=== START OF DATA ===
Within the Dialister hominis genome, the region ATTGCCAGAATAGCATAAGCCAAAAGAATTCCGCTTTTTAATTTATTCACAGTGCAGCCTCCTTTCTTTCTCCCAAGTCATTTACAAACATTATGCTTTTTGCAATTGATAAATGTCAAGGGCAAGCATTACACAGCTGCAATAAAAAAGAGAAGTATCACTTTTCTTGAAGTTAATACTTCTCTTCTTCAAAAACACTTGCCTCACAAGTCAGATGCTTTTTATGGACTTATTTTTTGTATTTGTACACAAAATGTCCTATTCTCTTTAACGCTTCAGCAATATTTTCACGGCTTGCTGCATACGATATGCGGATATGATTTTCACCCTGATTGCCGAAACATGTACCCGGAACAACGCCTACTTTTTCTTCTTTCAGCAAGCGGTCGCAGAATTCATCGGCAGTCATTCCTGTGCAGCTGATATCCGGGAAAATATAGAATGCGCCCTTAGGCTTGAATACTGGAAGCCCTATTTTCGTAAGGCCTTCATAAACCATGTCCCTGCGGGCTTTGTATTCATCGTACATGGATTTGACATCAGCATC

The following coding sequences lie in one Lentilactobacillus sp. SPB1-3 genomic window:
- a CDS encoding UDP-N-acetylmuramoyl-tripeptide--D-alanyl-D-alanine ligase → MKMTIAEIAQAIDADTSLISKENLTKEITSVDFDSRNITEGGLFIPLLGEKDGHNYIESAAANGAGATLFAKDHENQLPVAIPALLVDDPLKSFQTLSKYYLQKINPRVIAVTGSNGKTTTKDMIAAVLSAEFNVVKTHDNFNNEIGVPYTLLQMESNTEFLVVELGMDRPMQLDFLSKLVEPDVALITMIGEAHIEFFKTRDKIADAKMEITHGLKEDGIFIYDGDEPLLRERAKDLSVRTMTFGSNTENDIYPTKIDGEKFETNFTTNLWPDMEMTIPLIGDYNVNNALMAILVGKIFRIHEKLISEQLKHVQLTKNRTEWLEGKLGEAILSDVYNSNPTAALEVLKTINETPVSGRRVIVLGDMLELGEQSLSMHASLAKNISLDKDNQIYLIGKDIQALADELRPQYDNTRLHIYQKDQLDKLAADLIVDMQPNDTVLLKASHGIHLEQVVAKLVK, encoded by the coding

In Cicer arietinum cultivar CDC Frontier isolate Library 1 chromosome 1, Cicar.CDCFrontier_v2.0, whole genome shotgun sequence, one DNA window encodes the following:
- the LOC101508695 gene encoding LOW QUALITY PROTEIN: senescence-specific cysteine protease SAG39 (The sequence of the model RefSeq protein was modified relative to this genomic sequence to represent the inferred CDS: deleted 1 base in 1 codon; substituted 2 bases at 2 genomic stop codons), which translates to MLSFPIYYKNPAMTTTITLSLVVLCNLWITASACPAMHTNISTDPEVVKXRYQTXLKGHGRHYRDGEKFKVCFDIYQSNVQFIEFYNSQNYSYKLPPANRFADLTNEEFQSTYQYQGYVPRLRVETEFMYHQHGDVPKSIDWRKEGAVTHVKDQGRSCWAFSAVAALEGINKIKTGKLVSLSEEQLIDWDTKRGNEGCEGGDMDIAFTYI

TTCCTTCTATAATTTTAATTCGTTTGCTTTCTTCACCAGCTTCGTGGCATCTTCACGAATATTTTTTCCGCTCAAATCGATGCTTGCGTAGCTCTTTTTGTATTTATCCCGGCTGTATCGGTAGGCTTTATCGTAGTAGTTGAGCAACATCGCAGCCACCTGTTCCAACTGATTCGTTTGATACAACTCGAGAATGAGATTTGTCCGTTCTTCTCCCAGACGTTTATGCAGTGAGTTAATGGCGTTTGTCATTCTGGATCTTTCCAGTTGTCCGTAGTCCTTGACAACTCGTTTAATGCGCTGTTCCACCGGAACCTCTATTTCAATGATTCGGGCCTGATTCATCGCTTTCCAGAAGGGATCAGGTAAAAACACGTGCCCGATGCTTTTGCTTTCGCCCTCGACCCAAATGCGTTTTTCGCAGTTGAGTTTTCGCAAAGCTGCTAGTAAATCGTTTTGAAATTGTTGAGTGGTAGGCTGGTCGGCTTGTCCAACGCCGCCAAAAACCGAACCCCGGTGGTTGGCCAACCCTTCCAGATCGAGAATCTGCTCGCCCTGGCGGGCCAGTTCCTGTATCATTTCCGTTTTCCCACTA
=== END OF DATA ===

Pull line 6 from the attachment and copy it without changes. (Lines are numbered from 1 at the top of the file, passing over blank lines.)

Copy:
TTCCTTCTATAATTTTAATTCGTTTGCTTTCTTCACCAGCTTCGTGGCATCTTCACGAATATTTTTTCCGCTCAAATCGATGCTTGCGTAGCTCTTTTTGTATTTATCCCGGCTGTATCGGTAGGCTTTATCGTAGTAGTTGAGCAACATCGCAGCCACCTGTTCCAACTGATTCGTTTGATACAACTCGAGAATGAGATTTGTCCGTTCTTCTCCCAGACGTTTATGCAGTGAGTTAATGGCGTTTGTCATTCTGGATCTTTCCAGTTGTCCGTAGTCCTTGACAACTCGTTTAATGCGCTGTTCCACCGGAACCTCTATTTCAATGATTCGGGCCTGATTCATCGCTTTCCAGAAGGGATCAGGTAAAAACACGTGCCCGATGCTTTTGCTTTCGCCCTCGACCCAAATGCGTTTTTCGCAGTTGAGTTTTCGCAAAGCTGCTAGTAAATCGTTTTGAAATTGTTGAGTGGTAGGCTGGTCGGCTTGTCCAACGCCGCCAAAAACCGAACCCCGGTGGTTGGCCAACCCTTCCAGATCGAGAATCTGCTCGCCCTGGCGGGCCAGTTCCTGTATCATTTCCGTTTTCCCACTA